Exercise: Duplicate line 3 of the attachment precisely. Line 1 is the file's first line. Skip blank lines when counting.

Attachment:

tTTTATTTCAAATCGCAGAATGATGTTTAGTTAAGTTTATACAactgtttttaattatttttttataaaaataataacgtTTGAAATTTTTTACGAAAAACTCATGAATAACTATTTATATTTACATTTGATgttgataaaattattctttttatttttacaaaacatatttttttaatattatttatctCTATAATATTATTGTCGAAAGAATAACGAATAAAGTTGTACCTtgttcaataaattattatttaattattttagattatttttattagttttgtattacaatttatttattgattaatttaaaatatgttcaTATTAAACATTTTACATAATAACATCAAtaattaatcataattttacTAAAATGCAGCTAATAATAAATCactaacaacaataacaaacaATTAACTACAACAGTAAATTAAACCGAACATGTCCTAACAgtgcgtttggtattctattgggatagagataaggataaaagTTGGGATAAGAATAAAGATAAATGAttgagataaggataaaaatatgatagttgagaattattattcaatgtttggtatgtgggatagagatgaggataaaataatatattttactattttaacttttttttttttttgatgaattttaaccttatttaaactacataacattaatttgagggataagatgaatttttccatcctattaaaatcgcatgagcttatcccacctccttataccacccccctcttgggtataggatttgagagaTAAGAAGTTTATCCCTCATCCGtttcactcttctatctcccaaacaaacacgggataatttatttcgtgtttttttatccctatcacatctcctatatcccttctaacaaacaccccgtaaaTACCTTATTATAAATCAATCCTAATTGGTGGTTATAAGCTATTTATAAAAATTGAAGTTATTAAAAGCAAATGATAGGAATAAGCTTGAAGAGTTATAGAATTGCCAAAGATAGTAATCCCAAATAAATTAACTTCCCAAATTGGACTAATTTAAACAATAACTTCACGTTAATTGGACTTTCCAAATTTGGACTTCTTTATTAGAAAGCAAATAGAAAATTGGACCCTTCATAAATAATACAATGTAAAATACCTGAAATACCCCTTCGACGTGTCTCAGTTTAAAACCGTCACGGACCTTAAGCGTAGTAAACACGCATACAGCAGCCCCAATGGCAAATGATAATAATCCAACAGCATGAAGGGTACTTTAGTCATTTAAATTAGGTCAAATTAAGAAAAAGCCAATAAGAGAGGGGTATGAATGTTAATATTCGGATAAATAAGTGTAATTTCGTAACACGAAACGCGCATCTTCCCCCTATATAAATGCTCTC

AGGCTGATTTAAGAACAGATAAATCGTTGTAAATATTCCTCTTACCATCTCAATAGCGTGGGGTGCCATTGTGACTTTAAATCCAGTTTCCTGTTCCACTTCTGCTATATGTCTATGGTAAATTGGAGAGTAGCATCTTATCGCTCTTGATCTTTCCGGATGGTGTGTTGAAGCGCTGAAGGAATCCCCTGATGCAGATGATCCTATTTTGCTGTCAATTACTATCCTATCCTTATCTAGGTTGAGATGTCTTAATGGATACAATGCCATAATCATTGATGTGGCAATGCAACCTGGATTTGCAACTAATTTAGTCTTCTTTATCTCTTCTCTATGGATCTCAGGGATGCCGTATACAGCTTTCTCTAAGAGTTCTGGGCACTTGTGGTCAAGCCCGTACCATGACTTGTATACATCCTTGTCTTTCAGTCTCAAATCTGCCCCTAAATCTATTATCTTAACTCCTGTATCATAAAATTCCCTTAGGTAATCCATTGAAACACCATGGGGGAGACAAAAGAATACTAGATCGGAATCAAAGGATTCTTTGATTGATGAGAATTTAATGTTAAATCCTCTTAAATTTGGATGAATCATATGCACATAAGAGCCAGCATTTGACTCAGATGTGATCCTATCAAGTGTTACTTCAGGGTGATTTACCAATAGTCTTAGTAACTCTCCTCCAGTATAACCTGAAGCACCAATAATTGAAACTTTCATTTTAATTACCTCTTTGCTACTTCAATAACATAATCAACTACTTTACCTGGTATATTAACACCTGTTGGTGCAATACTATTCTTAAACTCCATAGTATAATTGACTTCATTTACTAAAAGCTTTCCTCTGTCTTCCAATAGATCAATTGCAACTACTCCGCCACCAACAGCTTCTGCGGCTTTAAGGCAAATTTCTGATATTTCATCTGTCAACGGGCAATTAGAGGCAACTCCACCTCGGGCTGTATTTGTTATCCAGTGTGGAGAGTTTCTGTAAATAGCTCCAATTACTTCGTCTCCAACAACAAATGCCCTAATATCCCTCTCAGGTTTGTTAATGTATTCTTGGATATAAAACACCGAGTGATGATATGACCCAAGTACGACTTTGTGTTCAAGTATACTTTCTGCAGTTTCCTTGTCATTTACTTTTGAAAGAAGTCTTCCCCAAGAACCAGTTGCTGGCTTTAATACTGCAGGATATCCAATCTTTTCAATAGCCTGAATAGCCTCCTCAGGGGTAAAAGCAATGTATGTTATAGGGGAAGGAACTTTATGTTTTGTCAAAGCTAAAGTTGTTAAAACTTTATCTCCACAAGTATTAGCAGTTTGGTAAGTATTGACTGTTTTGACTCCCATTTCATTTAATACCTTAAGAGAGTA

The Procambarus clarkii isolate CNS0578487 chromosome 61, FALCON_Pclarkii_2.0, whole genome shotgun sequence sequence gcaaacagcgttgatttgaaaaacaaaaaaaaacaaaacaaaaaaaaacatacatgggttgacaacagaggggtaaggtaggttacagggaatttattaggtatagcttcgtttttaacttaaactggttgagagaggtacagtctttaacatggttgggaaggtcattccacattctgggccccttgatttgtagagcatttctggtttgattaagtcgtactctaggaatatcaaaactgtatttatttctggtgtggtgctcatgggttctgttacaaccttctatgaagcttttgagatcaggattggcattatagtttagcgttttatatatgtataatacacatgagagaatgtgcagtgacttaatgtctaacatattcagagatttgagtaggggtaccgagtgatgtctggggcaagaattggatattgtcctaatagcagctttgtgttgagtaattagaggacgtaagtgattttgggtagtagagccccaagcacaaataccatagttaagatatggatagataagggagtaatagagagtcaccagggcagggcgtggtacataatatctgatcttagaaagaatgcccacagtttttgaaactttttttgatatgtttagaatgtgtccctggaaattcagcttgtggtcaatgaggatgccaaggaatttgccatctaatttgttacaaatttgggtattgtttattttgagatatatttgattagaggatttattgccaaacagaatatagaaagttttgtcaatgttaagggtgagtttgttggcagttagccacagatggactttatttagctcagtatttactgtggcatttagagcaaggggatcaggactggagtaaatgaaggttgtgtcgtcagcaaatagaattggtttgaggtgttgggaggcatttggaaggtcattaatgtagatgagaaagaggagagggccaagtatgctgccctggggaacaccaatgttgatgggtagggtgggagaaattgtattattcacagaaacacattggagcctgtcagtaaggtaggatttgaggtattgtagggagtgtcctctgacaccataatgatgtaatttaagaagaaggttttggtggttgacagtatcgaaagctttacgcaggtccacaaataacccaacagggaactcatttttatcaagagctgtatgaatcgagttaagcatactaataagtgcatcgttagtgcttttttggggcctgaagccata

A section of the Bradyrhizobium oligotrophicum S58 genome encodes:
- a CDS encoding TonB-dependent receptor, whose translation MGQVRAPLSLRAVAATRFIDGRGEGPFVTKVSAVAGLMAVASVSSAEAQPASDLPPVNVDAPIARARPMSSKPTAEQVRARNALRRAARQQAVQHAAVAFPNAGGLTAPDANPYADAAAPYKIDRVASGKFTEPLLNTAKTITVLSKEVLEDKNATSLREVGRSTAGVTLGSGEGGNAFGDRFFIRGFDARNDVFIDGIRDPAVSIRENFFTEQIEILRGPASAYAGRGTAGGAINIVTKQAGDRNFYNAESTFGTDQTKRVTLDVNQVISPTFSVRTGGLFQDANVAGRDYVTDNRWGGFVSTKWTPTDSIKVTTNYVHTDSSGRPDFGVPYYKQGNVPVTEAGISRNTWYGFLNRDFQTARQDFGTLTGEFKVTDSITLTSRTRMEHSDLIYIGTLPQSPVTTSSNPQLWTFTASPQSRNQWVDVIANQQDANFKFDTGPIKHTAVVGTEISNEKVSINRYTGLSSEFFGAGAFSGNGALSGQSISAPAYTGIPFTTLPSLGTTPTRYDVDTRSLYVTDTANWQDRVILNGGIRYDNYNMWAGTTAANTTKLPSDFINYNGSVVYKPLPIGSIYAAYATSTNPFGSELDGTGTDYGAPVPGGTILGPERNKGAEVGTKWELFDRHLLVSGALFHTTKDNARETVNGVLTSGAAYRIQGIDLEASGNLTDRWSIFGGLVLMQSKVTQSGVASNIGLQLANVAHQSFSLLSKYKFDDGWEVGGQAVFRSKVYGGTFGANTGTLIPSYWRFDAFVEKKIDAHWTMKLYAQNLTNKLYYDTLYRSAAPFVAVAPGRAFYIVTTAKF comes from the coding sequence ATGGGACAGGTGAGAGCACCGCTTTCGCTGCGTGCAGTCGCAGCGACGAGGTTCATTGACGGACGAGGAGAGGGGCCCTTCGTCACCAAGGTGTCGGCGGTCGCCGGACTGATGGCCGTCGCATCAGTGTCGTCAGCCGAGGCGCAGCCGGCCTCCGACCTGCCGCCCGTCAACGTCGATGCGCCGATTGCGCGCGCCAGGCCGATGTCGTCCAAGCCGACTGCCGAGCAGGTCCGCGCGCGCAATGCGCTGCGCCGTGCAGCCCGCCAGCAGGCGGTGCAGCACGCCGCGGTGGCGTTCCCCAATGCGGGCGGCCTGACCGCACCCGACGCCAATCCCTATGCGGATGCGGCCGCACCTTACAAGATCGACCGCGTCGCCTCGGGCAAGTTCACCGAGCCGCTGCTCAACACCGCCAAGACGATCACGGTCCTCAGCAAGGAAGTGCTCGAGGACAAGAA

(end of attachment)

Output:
The Procambarus clarkii isolate CNS0578487 chromosome 61, FALCON_Pclarkii_2.0, whole genome shotgun sequence sequence gcaaacagcgttgatttgaaaaacaaaaaaaaacaaaacaaaaaaaaacatacatgggttgacaacagaggggtaaggtaggttacagggaatttattaggtatagcttcgtttttaacttaaactggttgagagaggtacagtctttaacatggttgggaaggtcattccacattctgggccccttgatttgtagagcatttctggtttgattaagtcgtactctaggaatatcaaaactgtatttatttctggtgtggtgctcatgggttctgttacaaccttctatgaagcttttgagatcaggattggcattatagtttagcgttttatatatgtataatacacatgagagaatgtgcagtgacttaatgtctaacatattcagagatttgagtaggggtaccgagtgatgtctggggcaagaattggatattgtcctaatagcagctttgtgttgagtaattagaggacgtaagtgattttgggtagtagagccccaagcacaaataccatagttaagatatggatagataagggagtaatagagagtcaccagggcagggcgtggtacataatatctgatcttagaaagaatgcccacagtttttgaaactttttttgatatgtttagaatgtgtccctggaaattcagcttgtggtcaatgaggatgccaaggaatttgccatctaatttgttacaaatttgggtattgtttattttgagatatatttgattagaggatttattgccaaacagaatatagaaagttttgtcaatgttaagggtgagtttgttggcagttagccacagatggactttatttagctcagtatttactgtggcatttagagcaaggggatcaggactggagtaaatgaaggttgtgtcgtcagcaaatagaattggtttgaggtgttgggaggcatttggaaggtcattaatgtagatgagaaagaggagagggccaagtatgctgccctggggaacaccaatgttgatgggtagggtgggagaaattgtattattcacagaaacacattggagcctgtcagtaaggtaggatttgaggtattgtagggagtgtcctctgacaccataatgatgtaatttaagaagaaggttttggtggttgacagtatcgaaagctttacgcaggtccacaaataacccaacagggaactcatttttatcaagagctgtatgaatcgagttaagcatactaataagtgcatcgttagtgcttttttggggcctgaagccata